New Concepts for Inland Waterway Shipping in Hamburg

Intelligent Transport System (ITS) for inland waterway shipping

HPA is currently working on a scheme for developing an Intelligent Transport System (ITS) strategy for inland waterway shipping in Hamburg. This aims to optimize data interchange for inland waterway vessel services. Traffic data for all the players in the transport chain could in future flow into the system: Schedule and cargo data for inland waterway craft, terminal/lock/bridge availability, Elbe water levels and other current traffic data from the Harbourmaster’s Office and the Nautical Centre. “Our aim is to optimize availability of data for inland waterway shipping in the Port of Hamburg, to enhance the reliability and calculability of transport processes, and to boost the utilization and efficiency of transport infrastructure,” explains Saskia Zippel, responsible at HPA for its Inland Waterway Shipping Strategy. In addition, the ITS will reduce costs for users and improve traffic safety for inland waterway vessels. Data interchange between all players in the transport chain would be paperless, simplified and accelerated. Among other advantages, this will enable inland waterway skippers and terminals to react more flexibly to non-scheduled delays or changes. Connecting this system to the smartPORT logistics (SPL) project will make the entire transport chain more transparent and efficient, with inland waterway shipping incorporated too. A first pilot project to detect berth occupancy and inland waterway vessel arrivals in the Port of Hamburg will commence next year. 


    • Inland waterway traffic in Hamburg
    • Inland waterway traffic in Hamburg

Digital reporting system for inland waterway vessels

Since April, Inland waterway craft can use digital forms to report arrival and departure in the Port of Hamburg. Something that has been standard for years in oceangoing shipping, for rail and truckers, has long since been a Cinderella for inland shipping. Until now handwritten reports completed by its skippers have reached the HPA by fax. The new procedure simplifies and improves the reporting process. In addition, master data are saved for subsequent calls. As a next step, a web portal for the reporting process should go online in 2016.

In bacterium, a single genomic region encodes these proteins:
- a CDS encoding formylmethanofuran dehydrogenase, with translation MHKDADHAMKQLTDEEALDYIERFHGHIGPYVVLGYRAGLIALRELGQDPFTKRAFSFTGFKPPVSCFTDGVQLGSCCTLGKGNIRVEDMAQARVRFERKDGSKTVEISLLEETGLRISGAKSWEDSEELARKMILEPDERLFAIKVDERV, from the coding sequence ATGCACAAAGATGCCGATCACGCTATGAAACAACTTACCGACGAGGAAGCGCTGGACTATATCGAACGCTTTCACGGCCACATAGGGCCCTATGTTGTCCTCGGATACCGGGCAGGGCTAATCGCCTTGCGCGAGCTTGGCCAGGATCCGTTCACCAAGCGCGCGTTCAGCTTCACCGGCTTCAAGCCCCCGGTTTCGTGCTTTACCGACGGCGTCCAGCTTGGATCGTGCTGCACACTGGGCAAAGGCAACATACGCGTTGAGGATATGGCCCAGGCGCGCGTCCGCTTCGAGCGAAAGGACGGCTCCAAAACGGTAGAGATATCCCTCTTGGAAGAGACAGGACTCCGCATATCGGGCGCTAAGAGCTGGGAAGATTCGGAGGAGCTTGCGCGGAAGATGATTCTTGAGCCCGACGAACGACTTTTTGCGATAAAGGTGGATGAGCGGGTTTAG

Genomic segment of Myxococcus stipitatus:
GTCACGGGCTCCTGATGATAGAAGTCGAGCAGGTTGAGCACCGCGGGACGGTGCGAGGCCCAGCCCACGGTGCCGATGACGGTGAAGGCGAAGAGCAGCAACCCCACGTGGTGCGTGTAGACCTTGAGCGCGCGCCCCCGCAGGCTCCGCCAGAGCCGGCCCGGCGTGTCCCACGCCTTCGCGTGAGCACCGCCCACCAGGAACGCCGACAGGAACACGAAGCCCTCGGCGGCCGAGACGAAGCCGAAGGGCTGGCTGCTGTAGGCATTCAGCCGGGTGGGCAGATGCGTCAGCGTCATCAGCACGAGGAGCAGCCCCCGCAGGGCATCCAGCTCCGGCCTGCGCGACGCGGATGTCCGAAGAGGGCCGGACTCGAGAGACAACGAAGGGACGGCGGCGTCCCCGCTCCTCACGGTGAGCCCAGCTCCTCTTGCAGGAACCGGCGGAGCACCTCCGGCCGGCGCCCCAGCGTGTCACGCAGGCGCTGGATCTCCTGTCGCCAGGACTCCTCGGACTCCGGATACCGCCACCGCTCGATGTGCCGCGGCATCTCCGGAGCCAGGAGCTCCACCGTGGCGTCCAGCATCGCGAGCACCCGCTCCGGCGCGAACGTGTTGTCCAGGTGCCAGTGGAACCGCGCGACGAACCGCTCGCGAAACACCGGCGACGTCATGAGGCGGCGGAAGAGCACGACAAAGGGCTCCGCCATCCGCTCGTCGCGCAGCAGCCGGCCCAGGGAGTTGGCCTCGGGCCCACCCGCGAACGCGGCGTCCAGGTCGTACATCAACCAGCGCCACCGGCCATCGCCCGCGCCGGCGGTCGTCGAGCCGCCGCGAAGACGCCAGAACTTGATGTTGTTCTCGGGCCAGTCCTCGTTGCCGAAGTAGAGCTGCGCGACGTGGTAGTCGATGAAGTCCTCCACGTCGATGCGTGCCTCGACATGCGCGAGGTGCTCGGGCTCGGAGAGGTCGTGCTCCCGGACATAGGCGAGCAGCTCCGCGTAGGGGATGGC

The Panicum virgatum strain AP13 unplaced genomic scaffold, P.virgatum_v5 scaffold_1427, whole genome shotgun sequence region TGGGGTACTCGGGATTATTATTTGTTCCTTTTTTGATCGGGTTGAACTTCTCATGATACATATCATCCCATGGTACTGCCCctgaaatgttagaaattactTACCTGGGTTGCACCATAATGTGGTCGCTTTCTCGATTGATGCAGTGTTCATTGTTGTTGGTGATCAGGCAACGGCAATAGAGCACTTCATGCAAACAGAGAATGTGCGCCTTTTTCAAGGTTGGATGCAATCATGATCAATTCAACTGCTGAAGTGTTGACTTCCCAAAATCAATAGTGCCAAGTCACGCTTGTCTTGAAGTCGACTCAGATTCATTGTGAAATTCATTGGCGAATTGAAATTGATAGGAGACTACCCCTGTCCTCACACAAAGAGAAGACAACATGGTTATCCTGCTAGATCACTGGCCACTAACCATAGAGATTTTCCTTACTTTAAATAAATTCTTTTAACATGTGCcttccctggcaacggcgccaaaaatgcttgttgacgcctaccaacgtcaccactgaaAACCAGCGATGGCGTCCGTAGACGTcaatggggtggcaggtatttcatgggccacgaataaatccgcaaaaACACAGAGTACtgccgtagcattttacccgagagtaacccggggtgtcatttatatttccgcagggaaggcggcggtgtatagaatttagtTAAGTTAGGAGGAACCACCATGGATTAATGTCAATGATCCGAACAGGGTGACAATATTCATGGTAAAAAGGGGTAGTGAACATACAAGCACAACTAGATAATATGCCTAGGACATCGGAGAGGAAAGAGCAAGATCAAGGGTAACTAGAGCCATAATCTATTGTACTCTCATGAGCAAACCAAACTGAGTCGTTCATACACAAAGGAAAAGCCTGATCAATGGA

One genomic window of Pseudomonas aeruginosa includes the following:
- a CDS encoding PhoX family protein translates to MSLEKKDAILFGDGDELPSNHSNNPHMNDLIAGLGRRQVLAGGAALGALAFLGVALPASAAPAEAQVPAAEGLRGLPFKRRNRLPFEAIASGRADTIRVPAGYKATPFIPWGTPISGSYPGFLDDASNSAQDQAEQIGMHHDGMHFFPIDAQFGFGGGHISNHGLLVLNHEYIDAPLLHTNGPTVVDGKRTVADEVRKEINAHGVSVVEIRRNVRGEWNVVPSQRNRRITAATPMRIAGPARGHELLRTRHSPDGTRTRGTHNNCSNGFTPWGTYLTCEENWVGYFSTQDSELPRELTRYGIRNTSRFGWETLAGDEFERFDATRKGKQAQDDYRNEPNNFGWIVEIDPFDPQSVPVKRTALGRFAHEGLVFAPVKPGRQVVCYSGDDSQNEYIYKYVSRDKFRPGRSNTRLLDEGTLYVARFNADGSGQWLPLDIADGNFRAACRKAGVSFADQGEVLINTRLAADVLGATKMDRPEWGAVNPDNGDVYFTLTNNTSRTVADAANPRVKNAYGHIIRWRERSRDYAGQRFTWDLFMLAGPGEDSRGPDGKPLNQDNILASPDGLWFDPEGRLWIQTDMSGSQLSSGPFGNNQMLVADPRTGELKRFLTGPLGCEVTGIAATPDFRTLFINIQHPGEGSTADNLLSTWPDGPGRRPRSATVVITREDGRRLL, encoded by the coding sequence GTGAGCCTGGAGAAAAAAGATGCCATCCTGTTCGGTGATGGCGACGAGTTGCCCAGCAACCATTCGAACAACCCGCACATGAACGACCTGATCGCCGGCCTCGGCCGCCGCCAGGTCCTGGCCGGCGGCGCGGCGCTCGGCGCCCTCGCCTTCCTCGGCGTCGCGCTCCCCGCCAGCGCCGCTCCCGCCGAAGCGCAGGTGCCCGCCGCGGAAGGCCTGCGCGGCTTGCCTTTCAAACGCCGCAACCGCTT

Empty container logistics and port tours

In 2014 around 72,000 TEU were shifted along the waterways between container terminals in this environmentally friendly way. Tremendous potential exists for boosting this proportion. “Around 90 percent of tours in the Port of Hamburg are still being handled by truck. That causes bottlenecks, especially on the Köhlbrand and Kattwyk bridges,” explains Axel Mattern, CEO of Hafen Hamburg Marketing. To better connect the waterside of depots for empty containers for inland waterway craft, HPA and the container depots are investing in expanding infrastructure and superstructure. Neuhöfer Canal, for example, is being upgraded to permit handling irrespective of the tide, while moorings are planned for inland waterway craft, and new cranes for loading and discharging them are being taken into service.

Prioritizing the Elbe in Federal Transport Infrastructure Plan

The seaport-hinterland traffic so essential for the Port of Hamburg’s added value cannot be taken for granted. In many regions of its hinterland, the Port of Hamburg faces tough competition from other ports in the North range. The modernization and expansion of infrastructure so essential for seaport-hinterland transport must be made the top priority in the Federal Transport Infrastructure Plan. From Hamburg as far as the Czech Republic, the federal states are calling for a mean navigation channel depth of at least 1.60 metres on a minimum of 345 days in the year. In eight out of nine sections of the Central and Lower Elbe, average depth at low water does not even reach the depth of 1.60 metres promised by Federal government, being between 1.18 and 1.38 metres. “That is by no means sufficient for running regular and above all, viable inland waterway services,” is Egloff’s criticism. He estimates that with the reliable water depths called for, inland waterway shipping could more than double its function as an environmentally friendly carrier for the Port of Hamburg’s seaport-hinterland traffic. 


Overview of all berths for inland waterway craft in the Port of Hamburg

The Port of Hamburg provides 106 public berths for inland waterway craft. A map just published
by Hamburg Port Authority shows where to find them: This also indicates the main features of berth equipment and is continually being extended and updated.